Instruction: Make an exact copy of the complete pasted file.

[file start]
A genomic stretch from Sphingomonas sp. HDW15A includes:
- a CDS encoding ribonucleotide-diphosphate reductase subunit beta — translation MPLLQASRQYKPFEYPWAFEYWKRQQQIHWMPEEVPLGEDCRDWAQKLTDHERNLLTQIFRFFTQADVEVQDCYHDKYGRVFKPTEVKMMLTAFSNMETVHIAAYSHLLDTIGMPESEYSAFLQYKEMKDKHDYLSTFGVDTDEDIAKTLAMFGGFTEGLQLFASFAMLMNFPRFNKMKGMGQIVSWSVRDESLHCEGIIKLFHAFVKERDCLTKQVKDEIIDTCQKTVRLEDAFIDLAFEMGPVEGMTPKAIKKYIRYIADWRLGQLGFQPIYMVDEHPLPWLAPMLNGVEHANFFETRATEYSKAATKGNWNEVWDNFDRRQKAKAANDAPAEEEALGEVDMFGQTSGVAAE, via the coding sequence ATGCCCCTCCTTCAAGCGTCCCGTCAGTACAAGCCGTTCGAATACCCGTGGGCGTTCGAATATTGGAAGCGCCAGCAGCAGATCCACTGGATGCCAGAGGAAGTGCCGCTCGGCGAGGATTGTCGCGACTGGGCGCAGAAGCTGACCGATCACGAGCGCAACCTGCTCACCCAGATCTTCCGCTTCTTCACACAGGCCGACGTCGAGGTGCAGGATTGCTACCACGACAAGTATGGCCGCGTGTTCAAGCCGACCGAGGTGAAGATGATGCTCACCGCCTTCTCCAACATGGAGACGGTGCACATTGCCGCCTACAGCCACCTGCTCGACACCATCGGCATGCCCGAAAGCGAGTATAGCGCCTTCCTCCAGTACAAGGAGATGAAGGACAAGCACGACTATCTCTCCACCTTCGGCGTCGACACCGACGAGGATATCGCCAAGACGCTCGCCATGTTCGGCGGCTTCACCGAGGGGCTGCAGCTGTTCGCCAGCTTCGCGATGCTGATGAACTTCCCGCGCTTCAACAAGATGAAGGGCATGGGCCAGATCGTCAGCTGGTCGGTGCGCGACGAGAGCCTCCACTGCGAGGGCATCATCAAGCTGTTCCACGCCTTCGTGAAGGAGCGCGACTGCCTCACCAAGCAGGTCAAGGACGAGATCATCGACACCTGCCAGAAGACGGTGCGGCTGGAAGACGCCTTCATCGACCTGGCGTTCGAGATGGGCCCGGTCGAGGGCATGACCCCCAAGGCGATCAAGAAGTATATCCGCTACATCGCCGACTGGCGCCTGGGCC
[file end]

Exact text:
A genomic stretch from Sphingomonas sp. HDW15A includes:
- a CDS encoding ribonucleotide-diphosphate reductase subunit beta — translation MPLLQASRQYKPFEYPWAFEYWKRQQQIHWMPEEVPLGEDCRDWAQKLTDHERNLLTQIFRFFTQADVEVQDCYHDKYGRVFKPTEVKMMLTAFSNMETVHIAAYSHLLDTIGMPESEYSAFLQYKEMKDKHDYLSTFGVDTDEDIAKTLAMFGGFTEGLQLFASFAMLMNFPRFNKMKGMGQIVSWSVRDESLHCEGIIKLFHAFVKERDCLTKQVKDEIIDTCQKTVRLEDAFIDLAFEMGPVEGMTPKAIKKYIRYIADWRLGQLGFQPIYMVDEHPLPWLAPMLNGVEHANFFETRATEYSKAATKGNWNEVWDNFDRRQKAKAANDAPAEEEALGEVDMFGQTSGVAAE, via the coding sequence ATGCCCCTCCTTCAAGCGTCCCGTCAGTACAAGCCGTTCGAATACCCGTGGGCGTTCGAATATTGGAAGCGCCAGCAGCAGATCCACTGGATGCCAGAGGAAGTGCCGCTCGGCGAGGATTGTCGCGACTGGGCGCAGAAGCTGACCGATCACGAGCGCAACCTGCTCACCCAGATCTTCCGCTTCTTCACACAGGCCGACGTCGAGGTGCAGGATTGCTACCACGACAAGTATGGCCGCGTGTTCAAGCCGACCGAGGTGAAGATGATGCTCACCGCCTTCTCCAACATGGAGACGGTGCACATTGCCGCCTACAGCCACCTGCTCGACACCATCGGCATGCCCGAAAGCGAGTATAGCGCCTTCCTCCAGTACAAGGAGATGAAGGACAAGCACGACTATCTCTCCACCTTCGGCGTCGACACCGACGAGGATATCGCCAAGACGCTCGCCATGTTCGGCGGCTTCACCGAGGGGCTGCAGCTGTTCGCCAGCTTCGCGATGCTGATGAACTTCCCGCGCTTCAACAAGATGAAGGGCATGGGCCAGATCGTCAGCTGGTCGGTGCGCGACGAGAGCCTCCACTGCGAGGGCATCATCAAGCTGTTCCACGCCTTCGTGAAGGAGCGCGACTGCCTCACCAAGCAGGTCAAGGACGAGATCATCGACACCTGCCAGAAGACGGTGCGGCTGGAAGACGCCTTCATCGACCTGGCGTTCGAGATGGGCCCGGTCGAGGGCATGACCCCCAAGGCGATCAAGAAGTATATCCGCTACATCGCCGACTGGCGCCTGGGCC